Netflix is accustomed now to breaking records although an unfamiliar achievement adorned its most recent results, one it won’t want to flaunt, as the company’s quarterly streaming content obligations declined for the first time since its streaming content obligations began. The company’s content spend has famously increased to unprecedented levels in recent years, peaking at $19.3 million in Q4 2018, yet this mysteriously dropped off to $18.9 million in the previous quarter. While Netflix might not be proud of losing its growth streak, some investors might breathe a sigh of relief at seeing the trend bucked.

The reason, according to a Netflix statement, was “due in part to the timing of run-of-series commitments. In addition, as we shift to more original content, there will be greater variability in content obligations quarter to quarter due to the timing of when productions start.” The company did not provide estimated streaming content obligations for the next forecast.

Surprisingly, ARPU slipped by 2% year on year to $11.60 despite rolling out price hikes across prime markets in the US, Europe and most recently Latin America.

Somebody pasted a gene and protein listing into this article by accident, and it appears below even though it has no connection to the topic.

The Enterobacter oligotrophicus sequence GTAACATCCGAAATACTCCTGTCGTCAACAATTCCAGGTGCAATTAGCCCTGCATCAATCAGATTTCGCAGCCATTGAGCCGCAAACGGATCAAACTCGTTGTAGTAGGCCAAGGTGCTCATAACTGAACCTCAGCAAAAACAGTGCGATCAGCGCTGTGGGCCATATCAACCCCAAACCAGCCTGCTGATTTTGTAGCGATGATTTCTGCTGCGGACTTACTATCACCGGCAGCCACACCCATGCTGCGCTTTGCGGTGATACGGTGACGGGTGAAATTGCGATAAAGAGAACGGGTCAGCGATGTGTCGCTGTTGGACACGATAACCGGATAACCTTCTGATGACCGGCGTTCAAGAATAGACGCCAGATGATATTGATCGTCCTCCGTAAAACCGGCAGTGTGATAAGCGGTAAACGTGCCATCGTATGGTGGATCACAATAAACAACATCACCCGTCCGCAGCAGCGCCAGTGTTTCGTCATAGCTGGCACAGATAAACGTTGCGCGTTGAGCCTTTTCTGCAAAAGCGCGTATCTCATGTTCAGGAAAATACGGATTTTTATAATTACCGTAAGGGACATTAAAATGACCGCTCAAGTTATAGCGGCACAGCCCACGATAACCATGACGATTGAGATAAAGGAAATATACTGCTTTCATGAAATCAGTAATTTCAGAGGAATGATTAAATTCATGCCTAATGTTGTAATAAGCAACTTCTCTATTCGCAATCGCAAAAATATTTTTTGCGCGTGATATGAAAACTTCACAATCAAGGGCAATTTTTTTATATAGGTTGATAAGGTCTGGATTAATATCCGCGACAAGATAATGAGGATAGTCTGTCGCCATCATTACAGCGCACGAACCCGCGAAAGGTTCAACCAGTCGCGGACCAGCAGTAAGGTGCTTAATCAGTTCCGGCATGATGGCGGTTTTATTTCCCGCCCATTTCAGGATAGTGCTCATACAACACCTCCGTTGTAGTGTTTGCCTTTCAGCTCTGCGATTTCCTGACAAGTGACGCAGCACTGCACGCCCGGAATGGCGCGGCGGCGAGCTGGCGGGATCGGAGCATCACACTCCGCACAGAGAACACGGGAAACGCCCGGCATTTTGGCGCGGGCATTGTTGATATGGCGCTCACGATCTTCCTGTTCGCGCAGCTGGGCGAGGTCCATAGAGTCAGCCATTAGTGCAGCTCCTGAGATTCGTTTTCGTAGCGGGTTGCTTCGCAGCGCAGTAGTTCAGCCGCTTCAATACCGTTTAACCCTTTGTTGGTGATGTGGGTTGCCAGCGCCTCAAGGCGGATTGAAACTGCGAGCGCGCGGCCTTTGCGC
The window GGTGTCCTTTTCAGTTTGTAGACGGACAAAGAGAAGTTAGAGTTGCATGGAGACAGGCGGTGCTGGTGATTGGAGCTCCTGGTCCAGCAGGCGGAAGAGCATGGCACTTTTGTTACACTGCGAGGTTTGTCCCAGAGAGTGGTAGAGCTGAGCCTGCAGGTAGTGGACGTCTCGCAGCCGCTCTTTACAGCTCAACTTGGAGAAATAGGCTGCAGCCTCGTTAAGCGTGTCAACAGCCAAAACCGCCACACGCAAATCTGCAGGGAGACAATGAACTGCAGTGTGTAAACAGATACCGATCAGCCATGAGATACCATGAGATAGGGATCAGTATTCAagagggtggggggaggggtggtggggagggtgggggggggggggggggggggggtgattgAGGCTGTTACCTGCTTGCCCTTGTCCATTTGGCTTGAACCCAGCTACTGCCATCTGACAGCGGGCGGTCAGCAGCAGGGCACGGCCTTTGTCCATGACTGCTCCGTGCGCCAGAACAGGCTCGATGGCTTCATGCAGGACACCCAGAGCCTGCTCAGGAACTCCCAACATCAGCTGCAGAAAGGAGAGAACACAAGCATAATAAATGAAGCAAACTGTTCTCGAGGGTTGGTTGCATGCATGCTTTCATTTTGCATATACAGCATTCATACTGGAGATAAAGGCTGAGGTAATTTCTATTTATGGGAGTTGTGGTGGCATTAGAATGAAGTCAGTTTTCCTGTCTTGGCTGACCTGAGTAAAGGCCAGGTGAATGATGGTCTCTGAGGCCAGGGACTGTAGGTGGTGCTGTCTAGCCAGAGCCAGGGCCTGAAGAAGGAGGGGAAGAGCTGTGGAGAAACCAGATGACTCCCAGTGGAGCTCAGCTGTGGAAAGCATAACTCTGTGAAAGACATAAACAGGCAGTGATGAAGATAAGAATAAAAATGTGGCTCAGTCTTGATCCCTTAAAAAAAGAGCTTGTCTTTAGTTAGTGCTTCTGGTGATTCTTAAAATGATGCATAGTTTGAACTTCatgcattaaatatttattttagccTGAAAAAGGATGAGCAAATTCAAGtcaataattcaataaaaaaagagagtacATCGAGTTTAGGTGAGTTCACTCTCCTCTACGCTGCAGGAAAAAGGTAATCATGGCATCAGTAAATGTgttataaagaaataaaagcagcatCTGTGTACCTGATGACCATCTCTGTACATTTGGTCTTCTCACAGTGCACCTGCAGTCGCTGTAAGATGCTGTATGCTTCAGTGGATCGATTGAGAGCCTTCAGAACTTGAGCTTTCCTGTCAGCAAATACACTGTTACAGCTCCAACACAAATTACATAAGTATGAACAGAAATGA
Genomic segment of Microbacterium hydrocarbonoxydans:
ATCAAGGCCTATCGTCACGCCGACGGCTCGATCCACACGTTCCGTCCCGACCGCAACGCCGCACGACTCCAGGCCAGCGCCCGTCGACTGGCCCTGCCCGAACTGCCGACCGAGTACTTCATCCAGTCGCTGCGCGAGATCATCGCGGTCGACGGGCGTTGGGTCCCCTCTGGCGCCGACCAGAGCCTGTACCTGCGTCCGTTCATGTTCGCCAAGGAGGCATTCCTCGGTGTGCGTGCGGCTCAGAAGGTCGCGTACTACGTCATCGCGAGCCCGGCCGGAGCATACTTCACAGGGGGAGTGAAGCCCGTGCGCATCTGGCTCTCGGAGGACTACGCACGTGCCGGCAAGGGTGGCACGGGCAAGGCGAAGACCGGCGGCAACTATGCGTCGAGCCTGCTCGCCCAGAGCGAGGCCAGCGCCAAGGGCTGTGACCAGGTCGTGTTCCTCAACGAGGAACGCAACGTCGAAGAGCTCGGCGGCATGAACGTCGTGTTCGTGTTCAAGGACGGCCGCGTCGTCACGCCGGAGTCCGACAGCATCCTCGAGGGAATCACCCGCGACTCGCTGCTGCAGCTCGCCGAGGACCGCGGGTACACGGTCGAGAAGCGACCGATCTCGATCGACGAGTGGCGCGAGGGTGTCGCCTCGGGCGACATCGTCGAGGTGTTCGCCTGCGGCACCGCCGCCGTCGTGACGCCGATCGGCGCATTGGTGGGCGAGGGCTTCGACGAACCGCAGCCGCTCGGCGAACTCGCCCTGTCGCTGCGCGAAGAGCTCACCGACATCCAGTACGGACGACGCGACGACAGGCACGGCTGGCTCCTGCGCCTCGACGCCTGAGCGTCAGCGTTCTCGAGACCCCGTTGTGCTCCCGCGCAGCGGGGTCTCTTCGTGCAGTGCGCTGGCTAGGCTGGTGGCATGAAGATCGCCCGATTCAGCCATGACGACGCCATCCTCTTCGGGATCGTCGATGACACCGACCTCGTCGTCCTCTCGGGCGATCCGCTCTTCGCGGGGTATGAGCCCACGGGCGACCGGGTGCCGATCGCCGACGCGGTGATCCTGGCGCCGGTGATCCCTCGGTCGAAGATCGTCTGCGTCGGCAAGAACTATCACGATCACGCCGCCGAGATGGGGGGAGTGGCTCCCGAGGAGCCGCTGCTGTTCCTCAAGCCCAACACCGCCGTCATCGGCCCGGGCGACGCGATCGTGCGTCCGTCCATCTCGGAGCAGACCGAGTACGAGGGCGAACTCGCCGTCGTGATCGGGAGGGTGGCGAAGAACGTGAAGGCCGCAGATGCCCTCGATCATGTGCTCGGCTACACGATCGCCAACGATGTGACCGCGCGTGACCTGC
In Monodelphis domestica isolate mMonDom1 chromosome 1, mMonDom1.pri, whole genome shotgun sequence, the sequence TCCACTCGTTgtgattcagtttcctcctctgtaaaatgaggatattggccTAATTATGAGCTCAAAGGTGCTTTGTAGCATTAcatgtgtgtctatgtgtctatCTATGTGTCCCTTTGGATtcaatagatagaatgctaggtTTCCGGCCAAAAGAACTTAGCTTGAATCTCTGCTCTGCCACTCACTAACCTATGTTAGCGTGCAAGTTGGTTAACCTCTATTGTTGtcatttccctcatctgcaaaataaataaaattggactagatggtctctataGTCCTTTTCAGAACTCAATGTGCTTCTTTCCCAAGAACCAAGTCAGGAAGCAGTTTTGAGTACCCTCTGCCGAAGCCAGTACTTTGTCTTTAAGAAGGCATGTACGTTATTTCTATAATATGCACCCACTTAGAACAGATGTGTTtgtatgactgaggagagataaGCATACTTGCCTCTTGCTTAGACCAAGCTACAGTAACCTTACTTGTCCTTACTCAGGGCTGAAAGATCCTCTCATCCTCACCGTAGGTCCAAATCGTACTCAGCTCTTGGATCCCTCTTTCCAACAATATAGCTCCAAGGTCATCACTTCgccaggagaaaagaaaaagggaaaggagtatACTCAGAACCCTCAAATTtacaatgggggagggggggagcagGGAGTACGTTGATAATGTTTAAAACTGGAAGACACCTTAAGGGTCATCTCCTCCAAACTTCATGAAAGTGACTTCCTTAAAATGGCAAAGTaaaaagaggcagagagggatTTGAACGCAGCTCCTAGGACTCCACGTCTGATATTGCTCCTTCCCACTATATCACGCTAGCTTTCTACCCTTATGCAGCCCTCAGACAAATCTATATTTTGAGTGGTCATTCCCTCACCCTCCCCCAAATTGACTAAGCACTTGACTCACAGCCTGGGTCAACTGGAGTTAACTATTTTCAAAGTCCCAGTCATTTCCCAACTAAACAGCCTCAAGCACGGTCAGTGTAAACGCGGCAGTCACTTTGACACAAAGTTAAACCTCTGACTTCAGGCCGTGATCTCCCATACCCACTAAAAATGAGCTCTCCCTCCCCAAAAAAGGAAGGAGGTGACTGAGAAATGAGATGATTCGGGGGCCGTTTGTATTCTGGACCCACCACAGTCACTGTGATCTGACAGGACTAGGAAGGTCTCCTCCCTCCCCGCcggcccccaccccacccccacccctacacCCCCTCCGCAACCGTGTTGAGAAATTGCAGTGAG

Touching quickly on technology, revenues from the Technology and Development division declined again to $282.3 million for Q1 2018, down from $372.8 million a year earlier. Any elaboration on this shrinkage was absent from the earnings call and announcements this week, but it’s worth keeping a close eye on the developments of the AV1-based technology called Scalable Video Technology for AV1 (SVT-AV1) – a collaboration between Netflix and Intel announced just last week.

The software-based scalable codec claims 50% bandwidth efficiency over AVC while maintaining video quality, achieved partly through Intel’s acquisition of eBrisk last year – enabling faster AV1 algorithm development in the open source community which Netflix and Intel hope will spur innovation in video compression. Intel network platforms group VP and GM of the visual cloud division Lynn Comp said, “This codec makes it possible for services ranging from video on demand to live broadcast of 4Kp60/10-bit content on Intel Xeon Scalable processors, including the recently launched 2nd-Generation Intel Xeon Scalable processor.”